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Changing TACTICS in intermediate HCC: TACE plus sorafenib
  1. Pompilia Radu1,
  2. Jean-François Dufour1,2
  1. 1University Clinic for Visceral Surgery and Medicine, University of Bern, Inselspital, Bern, Switzerland
  2. 2Hepatology, Department of Clinical Research, University of Bern, Bern, Switzerland
  1. Correspondence to Professor Jean-François Dufour, Hepatology, Department of Clinical Research, University of Bern, Bern 3010, Switzerland; jean-francois.dufour{at}dbmr.unibe.ch

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Hepatocellular carcinoma (HCC) represents a serious health problem, mainly due to the high cancer-related mortality. Transarterial chemoembolisation (TACE) is currently used as the first-line treatment for intermediate-stage HCC (Barcelona Clinic Liver Cancer (BCLC) stage B), despite the fact that this stage comprises patients with a wide range of liver function, variable tumour number and size.1–4 In clinical practice, only 50%–60% of patients with BCLC stage B benefit from TACE, so TACE is usually repeated to achieve maximum tumour recession. The main factors that impact the effectiveness of TACE include the worsening of both the liver function and recurrence rate. The latter is the result of the angiogenic response triggered by TACE-induced hypoxia, which stimulates residual tumour growth.5 This has led to the concept that combining TACE with an antiangiogenic treatment such as sorafenib will offer better tumour control.6 During the last decade, this hypothesis was tested in several trials, but the results were inconsistent.7–10 According to a recent meta-analysis the combination of TACE plus sorafenib for unresectable HCC was superior in terms of time to progression but not in overall survival (OS).11

In Gut, a new trial combining TACE with sorafenib, the TACTICS trial, is published.12 The authors report that in patients with BCLC stage B, the progression-free survival (PFS), which was 13 months with TACE alone, reached 25 months with the addition of sorafenib to TACE. Similarly, the time to untreatable (unTACEable) progression increased significantly from 21 to 27 months. No significant differences in adverse events between the two treatment arms were observed. This trial stands out for being clearly positive with longer time to reach endpoints than those in previous trials (table 1).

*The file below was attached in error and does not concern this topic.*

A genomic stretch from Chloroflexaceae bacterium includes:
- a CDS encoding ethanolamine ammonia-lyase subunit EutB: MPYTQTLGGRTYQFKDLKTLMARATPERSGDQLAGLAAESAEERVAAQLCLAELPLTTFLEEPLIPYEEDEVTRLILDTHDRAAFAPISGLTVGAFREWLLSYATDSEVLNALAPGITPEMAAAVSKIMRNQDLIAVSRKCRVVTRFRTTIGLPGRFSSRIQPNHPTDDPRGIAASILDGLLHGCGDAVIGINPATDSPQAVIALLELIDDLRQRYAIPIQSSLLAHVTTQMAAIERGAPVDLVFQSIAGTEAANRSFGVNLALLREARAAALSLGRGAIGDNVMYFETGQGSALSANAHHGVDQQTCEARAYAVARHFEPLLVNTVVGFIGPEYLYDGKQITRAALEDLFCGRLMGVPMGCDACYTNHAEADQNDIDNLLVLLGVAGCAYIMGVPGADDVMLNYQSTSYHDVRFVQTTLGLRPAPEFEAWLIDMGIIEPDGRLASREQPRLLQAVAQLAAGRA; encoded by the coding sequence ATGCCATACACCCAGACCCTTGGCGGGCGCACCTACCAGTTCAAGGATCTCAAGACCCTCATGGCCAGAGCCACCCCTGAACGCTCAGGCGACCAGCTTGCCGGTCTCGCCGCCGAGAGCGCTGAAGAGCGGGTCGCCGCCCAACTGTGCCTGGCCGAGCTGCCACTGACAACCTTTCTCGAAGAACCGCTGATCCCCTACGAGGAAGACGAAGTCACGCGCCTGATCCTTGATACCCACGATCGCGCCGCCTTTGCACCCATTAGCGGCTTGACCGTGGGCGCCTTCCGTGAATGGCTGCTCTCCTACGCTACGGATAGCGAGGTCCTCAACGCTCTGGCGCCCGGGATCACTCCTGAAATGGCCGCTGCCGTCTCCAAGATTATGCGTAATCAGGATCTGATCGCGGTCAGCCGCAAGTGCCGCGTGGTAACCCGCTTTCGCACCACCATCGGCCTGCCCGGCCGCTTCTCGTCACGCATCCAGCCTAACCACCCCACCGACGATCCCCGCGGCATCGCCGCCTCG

Table 1

TACE plus sorafenib trials for BCLC stage B

Several aspects of the TACTICS trial have to be discussed. This trial used novel TACE progression criteria, according to which PFS was defined as the time to either unTACEable progression or death. Currently, the most commonly used evaluation radiological criteria of response to TACE are based on the measurement either of the tumour as a whole (Response Evaluation Criteria in Solid Tumors V.1.1) or of its viable portion (modified Response Evaluation Criteria in Solid Tumors), without taking into consideration the patterns of HCC progression.13 In the TACTICS trial, the authors evaluated the treatment based on the Response Evaluation Criteria in Cancer of the Liver (RECICL), according to which new intrahepatic lesions were no longer considered as progressive disease (PD). The PFS was defined as the time from randomisation to PD or death from any cause, and they define progression as untreatable (UnTACEable) progression, caused by the inability of a patient to further receive or benefit from TACE for reasons that included intrahepatic tumour progression (25% increase vs baseline) according to RECICL, the detection of extrahepatic spread, vascular invasion or transient deterioration of liver function to Child- Pugh C after TACE.